Thursday, May 19, 2005

MH - Home Grown

Two more blogs with Minnesota roots – The Seventh Age and The Weight of Glory. Sorry I’m late coming to the party, guys!

Clayton at The Weight of Glory includes an insightful exchange of emails with a writer from one of our local papers who thinks the Church needs to “re-evaluate our views on human sexuality.” (This writer also took part in the Sash demonstration on Sunday.) Clayton’s post indicates, liberals are often quick to call for “dialogue” when it comes to demanding changes in Church teachings, but they don’t seem quite as interested when it means actually entering into a serious discussion of the points they raise. Clayton is absolutely on the mark, though: we have to be willing to engage in discussions like this, even if it turns out the other side doesn’t want to debate. And in order to be willing, we also have to be ready, which means we have to know what we’re talking about. One of the great things about the internet is its ability to educate – not only through the massive amount of source material out there, but also from the blogosphere, where we can gather (electronically, at least) to exchange ideas, thoughts, and information; where we can challenge, reinforce, and enlighten; where we can, in some small way, participate in the ministry of the Church.

The writers at The Seventh Age also provide analysis of the situation here in St. Paul/Minneapolis. (Although I have to take exception with your description of the Strib; I think cats deserve better than that!) There’s a discussion on the Jonah Goldberg’s question “What is a Conservative?” which started over at NRO, and an excellent post regarding the labels “liberal and conservative,” which I wish I’d seen when I was writing my own post on the same subject (both of us referring to the Ignatius essay by Fr. James Schall. Having been in politics one way or another for a majority of my life (though not now, thankfully), I admit I’m still fascinated by the interaction between faith and politics, and the inability of so many (both liberal and conservative) to understand the idea that your faith has to inform every aspect of your life, including your political life – it isn’t like a switch that you can turn on and off at your convenience. Jesus constantly tells us that His ways are not the ways of the world, and it reminds us that the terms “liberal and conservative” frequently are just that. It’s like trying to translate a French opera into Russian for an English-speaking audience. You have to know the right language, and when it comes to the hereafter, the language of the here-and-now often doesn’t cut it.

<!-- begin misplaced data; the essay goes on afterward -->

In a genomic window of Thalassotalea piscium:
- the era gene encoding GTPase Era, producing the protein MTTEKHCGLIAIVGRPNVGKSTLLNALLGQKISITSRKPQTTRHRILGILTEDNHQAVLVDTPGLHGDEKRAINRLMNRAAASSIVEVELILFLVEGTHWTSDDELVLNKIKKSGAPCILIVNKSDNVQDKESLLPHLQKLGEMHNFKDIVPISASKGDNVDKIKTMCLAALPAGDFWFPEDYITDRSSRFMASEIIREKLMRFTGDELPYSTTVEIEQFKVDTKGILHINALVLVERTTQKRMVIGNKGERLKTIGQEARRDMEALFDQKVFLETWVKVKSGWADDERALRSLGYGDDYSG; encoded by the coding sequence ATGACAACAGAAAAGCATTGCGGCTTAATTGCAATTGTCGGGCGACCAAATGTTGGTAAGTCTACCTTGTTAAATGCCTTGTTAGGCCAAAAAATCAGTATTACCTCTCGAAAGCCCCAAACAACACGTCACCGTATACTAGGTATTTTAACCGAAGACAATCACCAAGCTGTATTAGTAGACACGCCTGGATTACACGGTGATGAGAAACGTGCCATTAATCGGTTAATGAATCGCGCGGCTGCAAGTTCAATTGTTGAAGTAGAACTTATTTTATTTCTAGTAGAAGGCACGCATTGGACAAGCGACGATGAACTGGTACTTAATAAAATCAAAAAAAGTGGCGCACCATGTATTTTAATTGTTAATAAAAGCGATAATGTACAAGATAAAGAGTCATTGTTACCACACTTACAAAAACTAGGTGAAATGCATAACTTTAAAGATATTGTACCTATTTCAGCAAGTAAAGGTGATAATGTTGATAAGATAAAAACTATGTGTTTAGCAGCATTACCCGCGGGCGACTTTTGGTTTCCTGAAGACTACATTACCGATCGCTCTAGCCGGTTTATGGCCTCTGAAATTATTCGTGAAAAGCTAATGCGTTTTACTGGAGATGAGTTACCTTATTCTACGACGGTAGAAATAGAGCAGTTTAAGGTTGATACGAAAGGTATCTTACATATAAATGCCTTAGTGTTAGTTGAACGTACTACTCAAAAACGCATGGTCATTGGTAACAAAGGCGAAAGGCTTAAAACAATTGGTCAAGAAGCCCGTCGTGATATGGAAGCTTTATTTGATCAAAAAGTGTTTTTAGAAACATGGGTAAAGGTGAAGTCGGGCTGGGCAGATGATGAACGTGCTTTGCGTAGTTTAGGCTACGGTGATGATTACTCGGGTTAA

I’m looking forward to adding these two blogs to our links at the right.


  1. There is a thread of discussion over on Amy's blog that includes comments regarding St Agnes vocations. If I remember correctly, you are a parishioner there and I thought you might be interested:

  2. Anon,

    Thank you very much for the heads-up! I've posted a comment on the story explaining a little more about some of the reasons for our success in vocations at St. Agnes (averaging a priest a year the last 25 years).

    One thing I should add as a comment about the growth of vocations in St. Paul-Minneapolis as a whole is the growth of Eucharistic Adoration in the area. I think this has played a major role in helping more men discern their vocation to the priesthood.

    Thanks for the comment!


  3. I would think the ordination next Saturday would be a great 'field trip' for the altar boys at St Agnes. To see that many seminarians being ordained would have to have a positive impact.

    I think parishioners in the diocese should pack the Cathedral as a sign of support.


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